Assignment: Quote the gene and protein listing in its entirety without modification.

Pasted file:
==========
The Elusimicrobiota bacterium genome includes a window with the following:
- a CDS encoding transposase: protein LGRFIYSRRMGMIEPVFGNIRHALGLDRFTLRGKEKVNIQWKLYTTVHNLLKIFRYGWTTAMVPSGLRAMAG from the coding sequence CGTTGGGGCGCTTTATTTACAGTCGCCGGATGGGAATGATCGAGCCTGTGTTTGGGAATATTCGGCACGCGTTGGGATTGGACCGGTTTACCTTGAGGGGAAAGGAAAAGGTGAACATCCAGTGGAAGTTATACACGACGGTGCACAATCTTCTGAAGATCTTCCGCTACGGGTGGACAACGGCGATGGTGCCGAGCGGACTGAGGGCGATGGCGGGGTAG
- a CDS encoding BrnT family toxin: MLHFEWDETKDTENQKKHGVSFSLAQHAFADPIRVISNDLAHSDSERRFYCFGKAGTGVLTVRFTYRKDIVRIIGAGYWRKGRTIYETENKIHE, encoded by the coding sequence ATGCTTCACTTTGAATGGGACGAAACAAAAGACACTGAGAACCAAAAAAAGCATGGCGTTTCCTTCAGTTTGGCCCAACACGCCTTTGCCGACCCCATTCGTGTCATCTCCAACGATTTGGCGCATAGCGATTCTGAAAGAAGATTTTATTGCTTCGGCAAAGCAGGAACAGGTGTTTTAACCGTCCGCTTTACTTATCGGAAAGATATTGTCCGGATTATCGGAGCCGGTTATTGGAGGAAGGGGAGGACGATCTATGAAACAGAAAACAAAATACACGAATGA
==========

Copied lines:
The Elusimicrobiota bacterium genome includes a window with the following:
- a CDS encoding transposase: protein LGRFIYSRRMGMIEPVFGNIRHALGLDRFTLRGKEKVNIQWKLYTTVHNLLKIFRYGWTTAMVPSGLRAMAG from the coding sequence CGTTGGGGCGCTTTATTTACAGTCGCCGGATGGGAATGATCGAGCCTGTGTTTGGGAATATTCGGCACGCGTTGGGATTGGACCGGTTTACCTTGAGGGGAAAGGAAAAGGTGAACATCCAGTGGAAGTTATACACGACGGTGCACAATCTTCTGAAGATCTTCCGCTACGGGTGGACAACGGCGATGGTGCCGAGCGGACTGAGGGCGATGGCGGGGTAG
- a CDS encoding BrnT family toxin: MLHFEWDETKDTENQKKHGVSFSLAQHAFADPIRVISNDLAHSDSERRFYCFGKAGTGVLTVRFTYRKDIVRIIGAGYWRKGRTIYETENKIHE, encoded by the coding sequence ATGCTTCACTTTGAATGGGACGAAACAAAAGACACTGAGAACCAAAAAAAGCATGGCGTTTCCTTCAGTTTGGCCCAACACGCCTTTGCCGACCCCATTCGTGTCATCTCCAACGATTTGGCGCATAGCGATTCTGAAAGAAGATTTTATTGCTTCGGCAAAGCAGGAACAGGTGTTTTAACCGTCCGCTTTACTTATCGGAAAGATATTGTCCGGATTATCGGAGCCGGTTATTGGAGGAAGGGGAGGACGATCTATGAAACAGAAAACAAAATACACGAATGA